We’re the ones who demanded: “Mr. Gorbachev, tear down that wall!” So why are we making such a fuss about the two-toilet-no-wall men’s room at Sochi’s biathlon center, photographed and tweeted two weeks ago by a BBC journalist?
An AP journalist on Saturday encountered a similar setup at Sochi’s media center. Maybe they’re builders’ errors. Maybe not. The Russians aren’t telling.
In any case, Russians don’t expect as much privacy as Americans. They love to steam and socialize naked at the banya (gender-separated, to note). “Men to the right, women to the left,” a bus driver will announce when stopping at a rural “rest area” — bushes.
What’s the big deal, Yankees?
A big deal in one culture may be of little concern in another. Sometimes we just don’t understand each other. Cross-cultural crossed wires can be fun on the potty level, though not fun on the geopolitical level.
Things have changed greatly since the Soviet Union’s seven decades of isolation. In Soviet times, I asked for bottled water in a restaurant and received water in a bottle of questionable cleanliness, with silt at the bottom. I didn’t know that Russians didn’t drink water with meals, and they likely wondered why this daft American wanted dirty water poured into a bottle and placed on her dinner table.
For two decades, Russians have worked hard to catch up with the West. They aim to impress during their two weeks of Olympics glory.
Pooh-pooh this, you might. But consider that Russians visiting our natural habitat don’t necessarily find us paragons of civilization. We eat cold lunches and shove them in quickly. When a herd of us attends a reception, we eat standing up. Our “comfortable” clothing can make Russians uncomfortable, as can our excess weight. While we’re circulating photos of the Sochi toilets around the Internet, they’re writing home about America’s obese women wearing elastic-waist stretch pants with baggy T-shirts and white gym shoes.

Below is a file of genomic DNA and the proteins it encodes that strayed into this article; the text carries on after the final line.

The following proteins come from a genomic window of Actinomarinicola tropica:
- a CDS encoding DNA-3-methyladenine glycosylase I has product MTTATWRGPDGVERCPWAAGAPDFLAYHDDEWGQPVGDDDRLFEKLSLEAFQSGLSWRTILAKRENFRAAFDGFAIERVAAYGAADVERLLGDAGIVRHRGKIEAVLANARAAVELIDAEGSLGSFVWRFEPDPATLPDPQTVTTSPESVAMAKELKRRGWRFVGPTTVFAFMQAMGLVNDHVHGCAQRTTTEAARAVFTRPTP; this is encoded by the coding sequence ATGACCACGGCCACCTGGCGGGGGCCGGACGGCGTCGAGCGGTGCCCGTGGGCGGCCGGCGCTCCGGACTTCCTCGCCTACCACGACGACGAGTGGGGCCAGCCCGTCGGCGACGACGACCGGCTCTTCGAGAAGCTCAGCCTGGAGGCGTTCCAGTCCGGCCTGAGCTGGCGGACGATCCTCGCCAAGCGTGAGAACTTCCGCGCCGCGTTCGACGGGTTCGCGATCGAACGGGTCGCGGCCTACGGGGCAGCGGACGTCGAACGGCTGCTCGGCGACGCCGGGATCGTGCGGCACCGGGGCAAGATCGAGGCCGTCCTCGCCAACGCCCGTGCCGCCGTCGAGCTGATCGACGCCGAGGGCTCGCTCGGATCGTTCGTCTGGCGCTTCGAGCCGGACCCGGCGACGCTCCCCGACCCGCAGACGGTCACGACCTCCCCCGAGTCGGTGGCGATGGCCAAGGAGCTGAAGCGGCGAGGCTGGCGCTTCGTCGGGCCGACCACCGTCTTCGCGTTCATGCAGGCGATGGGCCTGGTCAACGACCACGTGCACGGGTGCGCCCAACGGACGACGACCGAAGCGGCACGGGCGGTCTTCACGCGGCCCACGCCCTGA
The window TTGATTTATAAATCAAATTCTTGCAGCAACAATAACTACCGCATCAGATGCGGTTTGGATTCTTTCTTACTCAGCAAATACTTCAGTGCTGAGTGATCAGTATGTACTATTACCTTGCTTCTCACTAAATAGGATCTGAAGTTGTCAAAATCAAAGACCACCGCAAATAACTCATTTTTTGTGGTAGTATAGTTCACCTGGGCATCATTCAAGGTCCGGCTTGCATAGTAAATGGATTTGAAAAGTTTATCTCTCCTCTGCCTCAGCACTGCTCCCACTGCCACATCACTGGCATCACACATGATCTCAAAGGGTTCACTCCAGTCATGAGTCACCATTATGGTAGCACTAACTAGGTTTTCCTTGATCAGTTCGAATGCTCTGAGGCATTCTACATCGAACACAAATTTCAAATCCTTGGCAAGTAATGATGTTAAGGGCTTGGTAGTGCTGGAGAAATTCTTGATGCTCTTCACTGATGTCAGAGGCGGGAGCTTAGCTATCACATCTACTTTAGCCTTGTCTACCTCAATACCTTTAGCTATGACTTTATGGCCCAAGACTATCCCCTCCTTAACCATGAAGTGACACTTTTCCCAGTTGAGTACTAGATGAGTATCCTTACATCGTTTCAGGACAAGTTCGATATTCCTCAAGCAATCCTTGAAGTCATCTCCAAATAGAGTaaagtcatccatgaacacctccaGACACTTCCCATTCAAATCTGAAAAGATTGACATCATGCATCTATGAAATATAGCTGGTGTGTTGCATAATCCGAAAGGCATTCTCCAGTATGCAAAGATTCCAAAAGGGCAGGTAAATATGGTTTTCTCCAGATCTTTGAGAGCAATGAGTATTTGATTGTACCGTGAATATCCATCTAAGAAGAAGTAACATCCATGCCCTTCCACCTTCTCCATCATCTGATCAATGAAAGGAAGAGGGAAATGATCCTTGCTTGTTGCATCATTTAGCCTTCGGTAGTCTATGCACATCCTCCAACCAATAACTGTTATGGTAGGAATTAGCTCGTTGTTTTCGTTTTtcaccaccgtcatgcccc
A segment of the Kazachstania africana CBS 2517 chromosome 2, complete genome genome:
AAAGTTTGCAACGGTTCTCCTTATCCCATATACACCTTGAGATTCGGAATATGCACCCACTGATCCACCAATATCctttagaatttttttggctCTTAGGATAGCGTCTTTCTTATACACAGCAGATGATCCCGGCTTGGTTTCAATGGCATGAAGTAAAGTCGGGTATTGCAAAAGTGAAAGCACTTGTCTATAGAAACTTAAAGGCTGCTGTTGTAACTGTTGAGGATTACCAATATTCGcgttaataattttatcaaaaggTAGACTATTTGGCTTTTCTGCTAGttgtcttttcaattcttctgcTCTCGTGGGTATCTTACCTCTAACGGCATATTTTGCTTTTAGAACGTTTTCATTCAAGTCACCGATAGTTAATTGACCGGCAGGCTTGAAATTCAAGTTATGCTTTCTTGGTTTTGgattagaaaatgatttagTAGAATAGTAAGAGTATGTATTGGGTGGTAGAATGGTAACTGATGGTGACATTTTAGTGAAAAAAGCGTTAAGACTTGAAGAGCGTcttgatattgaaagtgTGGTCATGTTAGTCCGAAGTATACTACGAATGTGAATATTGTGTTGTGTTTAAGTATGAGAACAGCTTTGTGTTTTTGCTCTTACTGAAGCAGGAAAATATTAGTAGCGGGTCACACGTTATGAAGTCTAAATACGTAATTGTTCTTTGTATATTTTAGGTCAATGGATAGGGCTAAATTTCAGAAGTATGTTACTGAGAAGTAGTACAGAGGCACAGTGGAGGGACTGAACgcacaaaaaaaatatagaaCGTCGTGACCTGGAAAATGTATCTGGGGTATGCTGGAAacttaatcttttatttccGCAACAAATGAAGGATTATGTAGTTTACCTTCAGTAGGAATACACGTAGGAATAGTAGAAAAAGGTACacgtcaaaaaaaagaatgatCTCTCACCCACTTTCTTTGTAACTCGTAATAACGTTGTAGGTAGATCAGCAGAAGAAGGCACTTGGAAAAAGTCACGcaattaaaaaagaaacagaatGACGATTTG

Intellectually, Russians often find Americans shallow. Why, they wonder, do we fixate on toilet stalls when we could elevate our thoughts to literature and the arts? Why do we multi-task rather than do one thing well? Why do we focus on “fun” rather than on education and culture?
Sure, we can amuse ourselves in other countries by noticing what strikes us as strange. Foreign visitors do the same in our country. Here’s to some good laughs on both sides and to enjoying the Olympics without any walls.
Jan Sherbin works with Russians participating in educational programs. She lives in Cincinnati.